Or you can put a small section of tiny rubber hose (like windshield-washer hose) over the pin that limits the advance. Either of these two methods results in the same general outcome., less total advance.

Z
I've got a Petronix ready to run billet distributor. I do have their advance limit "thingies", but I don't trust them. They slip over the advance spring mounts and supposedely limit the travel of the advance mechanism. To me they fit sloppy and when checking with my timing light got some weird results.
 

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Well, I tried it. I moved it from ported over to full vacuum. interesting results, at least to me, admittedly still not understanding it fully. It races and I hear some sputter out of the exhaust while it is on the idle cam. Once it comes off the idle cam it is incredibly smooth and if I closed my eyes I could swear it was a prius running. But once I hit the gas you hear the normal 289 exhaust note. Drove it around for a while and cannot tell in difference in power or sound once off idle. But you stop at a light and I can barely hear it.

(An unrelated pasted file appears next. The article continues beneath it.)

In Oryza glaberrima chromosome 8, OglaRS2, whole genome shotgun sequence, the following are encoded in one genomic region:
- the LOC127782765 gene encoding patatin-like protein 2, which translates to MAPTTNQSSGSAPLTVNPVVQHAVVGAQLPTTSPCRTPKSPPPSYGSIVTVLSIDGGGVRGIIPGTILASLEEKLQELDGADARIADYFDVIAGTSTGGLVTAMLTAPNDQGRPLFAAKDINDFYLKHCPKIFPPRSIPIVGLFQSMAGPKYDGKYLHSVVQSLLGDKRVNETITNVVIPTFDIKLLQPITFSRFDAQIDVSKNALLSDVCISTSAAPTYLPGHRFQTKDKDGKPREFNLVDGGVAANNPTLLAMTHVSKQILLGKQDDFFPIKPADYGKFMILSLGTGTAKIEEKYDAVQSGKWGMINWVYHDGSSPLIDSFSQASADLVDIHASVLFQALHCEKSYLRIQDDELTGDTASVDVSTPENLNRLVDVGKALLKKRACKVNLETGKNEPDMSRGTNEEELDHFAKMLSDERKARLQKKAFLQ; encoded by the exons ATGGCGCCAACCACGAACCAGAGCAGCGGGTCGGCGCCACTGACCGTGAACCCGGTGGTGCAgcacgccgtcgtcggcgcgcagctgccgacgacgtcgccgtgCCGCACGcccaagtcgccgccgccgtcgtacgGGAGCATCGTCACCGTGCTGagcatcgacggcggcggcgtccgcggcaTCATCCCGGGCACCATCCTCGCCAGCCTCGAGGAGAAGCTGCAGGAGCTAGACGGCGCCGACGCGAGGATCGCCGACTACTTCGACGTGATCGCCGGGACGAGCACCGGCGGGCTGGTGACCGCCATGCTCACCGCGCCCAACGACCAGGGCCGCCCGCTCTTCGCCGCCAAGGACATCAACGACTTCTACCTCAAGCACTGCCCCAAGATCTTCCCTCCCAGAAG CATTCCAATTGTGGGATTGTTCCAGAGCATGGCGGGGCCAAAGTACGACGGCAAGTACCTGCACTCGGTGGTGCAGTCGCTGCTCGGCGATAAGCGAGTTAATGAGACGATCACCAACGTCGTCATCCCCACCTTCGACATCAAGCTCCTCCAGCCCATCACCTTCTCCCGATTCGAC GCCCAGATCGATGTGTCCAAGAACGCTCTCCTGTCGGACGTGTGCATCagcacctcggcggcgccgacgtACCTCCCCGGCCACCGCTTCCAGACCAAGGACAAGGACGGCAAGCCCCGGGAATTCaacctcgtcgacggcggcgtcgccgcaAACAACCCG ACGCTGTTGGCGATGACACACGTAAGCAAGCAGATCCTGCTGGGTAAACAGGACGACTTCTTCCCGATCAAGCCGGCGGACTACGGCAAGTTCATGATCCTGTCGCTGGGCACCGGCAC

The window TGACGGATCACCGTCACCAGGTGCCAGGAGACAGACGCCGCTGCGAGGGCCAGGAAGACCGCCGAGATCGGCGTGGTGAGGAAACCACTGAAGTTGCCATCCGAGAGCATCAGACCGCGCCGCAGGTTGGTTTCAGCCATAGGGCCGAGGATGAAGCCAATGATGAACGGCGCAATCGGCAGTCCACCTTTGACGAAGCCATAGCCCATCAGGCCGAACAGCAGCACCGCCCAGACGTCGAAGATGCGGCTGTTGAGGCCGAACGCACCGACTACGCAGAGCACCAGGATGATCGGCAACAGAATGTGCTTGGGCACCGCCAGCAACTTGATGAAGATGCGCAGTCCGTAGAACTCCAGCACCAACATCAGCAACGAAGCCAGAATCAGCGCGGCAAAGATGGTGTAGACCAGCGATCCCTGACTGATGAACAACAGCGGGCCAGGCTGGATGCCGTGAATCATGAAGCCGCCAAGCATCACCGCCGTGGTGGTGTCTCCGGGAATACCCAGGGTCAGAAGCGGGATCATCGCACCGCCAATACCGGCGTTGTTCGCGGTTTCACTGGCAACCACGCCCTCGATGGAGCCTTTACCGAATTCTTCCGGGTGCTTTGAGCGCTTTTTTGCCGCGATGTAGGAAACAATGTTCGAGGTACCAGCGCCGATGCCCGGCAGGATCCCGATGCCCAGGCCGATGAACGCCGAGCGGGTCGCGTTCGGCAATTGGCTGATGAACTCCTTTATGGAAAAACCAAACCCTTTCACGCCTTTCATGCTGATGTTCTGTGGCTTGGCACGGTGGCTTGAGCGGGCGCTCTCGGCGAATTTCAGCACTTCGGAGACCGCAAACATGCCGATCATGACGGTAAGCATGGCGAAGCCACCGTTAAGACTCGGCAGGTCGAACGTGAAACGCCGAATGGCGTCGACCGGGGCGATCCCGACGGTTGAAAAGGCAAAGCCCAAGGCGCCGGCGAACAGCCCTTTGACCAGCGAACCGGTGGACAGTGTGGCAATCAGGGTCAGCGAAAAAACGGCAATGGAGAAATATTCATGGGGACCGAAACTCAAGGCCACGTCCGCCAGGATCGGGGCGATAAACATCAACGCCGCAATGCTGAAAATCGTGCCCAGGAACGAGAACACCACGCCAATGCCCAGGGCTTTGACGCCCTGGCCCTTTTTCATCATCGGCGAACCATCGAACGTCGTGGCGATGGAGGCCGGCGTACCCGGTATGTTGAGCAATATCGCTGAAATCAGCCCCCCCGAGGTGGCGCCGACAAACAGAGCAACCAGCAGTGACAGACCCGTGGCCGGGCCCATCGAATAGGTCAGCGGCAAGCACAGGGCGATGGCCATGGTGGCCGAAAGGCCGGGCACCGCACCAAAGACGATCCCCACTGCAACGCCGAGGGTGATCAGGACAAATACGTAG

When it is idling in the garage I still hear a sputter in the exhaust every 3 or 4 seconds. It may be due to having the initial timing set pretty high? Need to play with it some more, but definitely interesting.